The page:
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Hello Apollo Star,Thank you for your question regarding IV sedation or general anesthesia for an arm lift. Since 2000, I have performed hundreds of arm lifts.  All the arm lifts I have performed were under general anesthesia.  None of my patients had any problems with anesthesia.        There is nothing wrong with IV sedation for an arm lift.  However, there are two main issues.  During the arm lift., under general anesthesia, I believe my patients are much more comfortable than with IV sedation.  Under general anesthesia, pain medications do not need to be titrated as much during an IV procedure.  I believe there is also less of an “anesthetic hangover” with general anesthesia compared to IV sedation for an arm lift.  Another difficulty is the IV itself.  The IV is usually placed in the hand.  The anesthetic is given and goes into the hand vein, up the arm, across the arm lift surgical field, and then to the heart.  If there is any compression of the upper arm from the upper arm lift, the IV sedation fluid is restricted.  Vein compression in the upper arm can cause significant problems with IV medication titration.  Therefore, I always suggest general anesthesia for an arm lift.  Thank you for your questions regarding IV sedation or general anesthesia for an arm lift. If you have any other questions about an arm lift, brachioplasty, or VASER arm liposuction, please contact my office. Sincerely,Dr. J. Timothy Katzen

Anesthesia Usage in Melbourne, Florida

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Anesthesia considerations for any procedure including brachioplasty tend to be a function of safety, as well as the procedure and the goals and the considerations of the individual patient. The top consideration is safety so regardless of which type of anesthesia is used I would simply make sure that all of the usual accreditations are in place and safety equipment is readily available. A detailed discussion with the anesthesiologist would most likely resolve your concerns. I hope this information is helpful to you. Best of luck!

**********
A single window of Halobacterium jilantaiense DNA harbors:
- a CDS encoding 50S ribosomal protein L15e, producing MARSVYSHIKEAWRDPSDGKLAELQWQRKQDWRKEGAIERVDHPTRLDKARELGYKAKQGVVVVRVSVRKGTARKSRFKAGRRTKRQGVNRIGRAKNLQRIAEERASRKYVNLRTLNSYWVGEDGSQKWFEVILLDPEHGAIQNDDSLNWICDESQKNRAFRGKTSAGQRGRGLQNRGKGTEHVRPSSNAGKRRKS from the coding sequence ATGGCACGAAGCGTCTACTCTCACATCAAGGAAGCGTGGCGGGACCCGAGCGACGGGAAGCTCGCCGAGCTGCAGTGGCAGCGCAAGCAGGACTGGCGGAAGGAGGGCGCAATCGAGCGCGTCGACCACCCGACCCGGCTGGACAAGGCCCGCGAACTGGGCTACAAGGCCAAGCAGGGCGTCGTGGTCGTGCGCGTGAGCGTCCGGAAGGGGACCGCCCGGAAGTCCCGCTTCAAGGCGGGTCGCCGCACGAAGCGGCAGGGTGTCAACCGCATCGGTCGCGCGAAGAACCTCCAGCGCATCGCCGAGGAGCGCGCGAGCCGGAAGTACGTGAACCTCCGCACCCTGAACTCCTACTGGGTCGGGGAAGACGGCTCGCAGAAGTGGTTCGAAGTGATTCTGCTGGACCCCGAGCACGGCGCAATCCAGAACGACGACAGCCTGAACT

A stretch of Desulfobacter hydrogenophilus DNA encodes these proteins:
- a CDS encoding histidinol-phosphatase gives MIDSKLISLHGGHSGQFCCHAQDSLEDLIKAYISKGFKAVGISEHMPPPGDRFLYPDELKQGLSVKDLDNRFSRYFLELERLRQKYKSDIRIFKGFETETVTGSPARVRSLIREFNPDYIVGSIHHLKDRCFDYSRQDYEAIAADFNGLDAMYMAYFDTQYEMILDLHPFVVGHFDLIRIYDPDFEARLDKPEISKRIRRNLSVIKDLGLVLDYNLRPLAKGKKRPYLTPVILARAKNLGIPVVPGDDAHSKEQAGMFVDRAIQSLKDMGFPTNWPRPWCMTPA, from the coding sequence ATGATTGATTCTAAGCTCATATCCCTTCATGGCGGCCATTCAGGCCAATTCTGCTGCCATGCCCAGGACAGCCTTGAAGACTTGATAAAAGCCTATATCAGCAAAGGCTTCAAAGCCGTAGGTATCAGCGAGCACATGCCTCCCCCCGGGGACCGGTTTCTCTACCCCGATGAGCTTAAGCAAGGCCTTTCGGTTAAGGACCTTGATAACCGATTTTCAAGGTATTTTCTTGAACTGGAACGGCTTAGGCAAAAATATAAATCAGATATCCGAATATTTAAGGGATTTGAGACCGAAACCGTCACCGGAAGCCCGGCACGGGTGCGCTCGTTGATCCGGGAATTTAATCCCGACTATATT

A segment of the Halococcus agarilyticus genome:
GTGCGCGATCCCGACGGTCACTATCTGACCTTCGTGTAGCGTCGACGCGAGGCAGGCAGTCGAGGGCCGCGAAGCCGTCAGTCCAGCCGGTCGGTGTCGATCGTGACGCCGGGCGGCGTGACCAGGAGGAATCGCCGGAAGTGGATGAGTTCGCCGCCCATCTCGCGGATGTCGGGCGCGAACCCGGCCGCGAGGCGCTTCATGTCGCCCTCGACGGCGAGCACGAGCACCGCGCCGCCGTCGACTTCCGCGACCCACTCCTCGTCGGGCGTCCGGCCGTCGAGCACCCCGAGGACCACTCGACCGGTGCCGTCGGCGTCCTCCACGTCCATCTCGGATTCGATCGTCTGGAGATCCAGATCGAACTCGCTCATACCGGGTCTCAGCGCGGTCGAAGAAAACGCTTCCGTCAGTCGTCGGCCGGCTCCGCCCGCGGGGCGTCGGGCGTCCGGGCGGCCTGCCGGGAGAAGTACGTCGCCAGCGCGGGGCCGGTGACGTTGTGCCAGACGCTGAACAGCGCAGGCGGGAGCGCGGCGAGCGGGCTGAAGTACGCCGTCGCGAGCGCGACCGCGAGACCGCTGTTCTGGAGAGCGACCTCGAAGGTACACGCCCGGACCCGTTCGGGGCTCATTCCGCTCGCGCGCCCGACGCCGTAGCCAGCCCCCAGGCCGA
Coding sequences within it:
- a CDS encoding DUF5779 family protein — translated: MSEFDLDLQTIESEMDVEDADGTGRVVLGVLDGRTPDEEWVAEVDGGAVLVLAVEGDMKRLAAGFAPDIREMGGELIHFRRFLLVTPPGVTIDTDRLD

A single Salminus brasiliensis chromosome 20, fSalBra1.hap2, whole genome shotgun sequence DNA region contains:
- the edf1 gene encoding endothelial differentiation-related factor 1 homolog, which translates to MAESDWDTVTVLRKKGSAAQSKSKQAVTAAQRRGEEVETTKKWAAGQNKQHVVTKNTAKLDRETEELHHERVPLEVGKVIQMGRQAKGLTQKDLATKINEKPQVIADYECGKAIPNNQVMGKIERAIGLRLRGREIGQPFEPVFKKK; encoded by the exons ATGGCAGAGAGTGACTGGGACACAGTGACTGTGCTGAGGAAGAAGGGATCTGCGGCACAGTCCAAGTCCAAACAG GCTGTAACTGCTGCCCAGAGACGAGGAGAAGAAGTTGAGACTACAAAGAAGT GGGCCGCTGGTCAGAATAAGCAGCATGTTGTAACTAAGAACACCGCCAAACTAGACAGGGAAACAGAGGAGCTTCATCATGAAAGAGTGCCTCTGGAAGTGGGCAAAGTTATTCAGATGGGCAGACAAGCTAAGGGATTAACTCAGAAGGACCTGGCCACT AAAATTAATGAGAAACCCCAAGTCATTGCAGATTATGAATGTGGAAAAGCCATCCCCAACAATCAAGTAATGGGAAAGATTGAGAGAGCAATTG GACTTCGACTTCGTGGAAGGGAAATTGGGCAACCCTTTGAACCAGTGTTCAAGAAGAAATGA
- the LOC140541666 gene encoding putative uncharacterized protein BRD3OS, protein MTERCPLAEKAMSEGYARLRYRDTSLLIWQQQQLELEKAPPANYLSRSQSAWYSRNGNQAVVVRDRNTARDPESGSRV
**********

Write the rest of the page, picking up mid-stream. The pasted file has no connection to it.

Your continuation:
Why IV sedation for Brachioplasty vs general anesthesia? Would it be wrong for me to request general?

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Congratulations on your significant weight loss; you should be very proud of this accomplishment. In my practice, I  perform arm lifting surgery under general anesthesia only (provided by board-certified anesthesiologists).  I have found that this allows for maximal patient comfort, safety, and immobility considerations.

My best suggestion: select your plastic surgeon carefully. Make sure that he/she has significant/demonstrable experience achieving the types of outcomes you will be pleased with. Working together you will come up with a plan to achieve your desired outcome safely and comfortably.

You may find the attached link helpful to you as you learn more. Best wishes.

These answers are for educational purposes and should not be relied upon as a substitute for medical advice you may receive from your physician. If you have a medical emergency, please call 911. These answers do not constitute or initiate a patient/doctor relationship.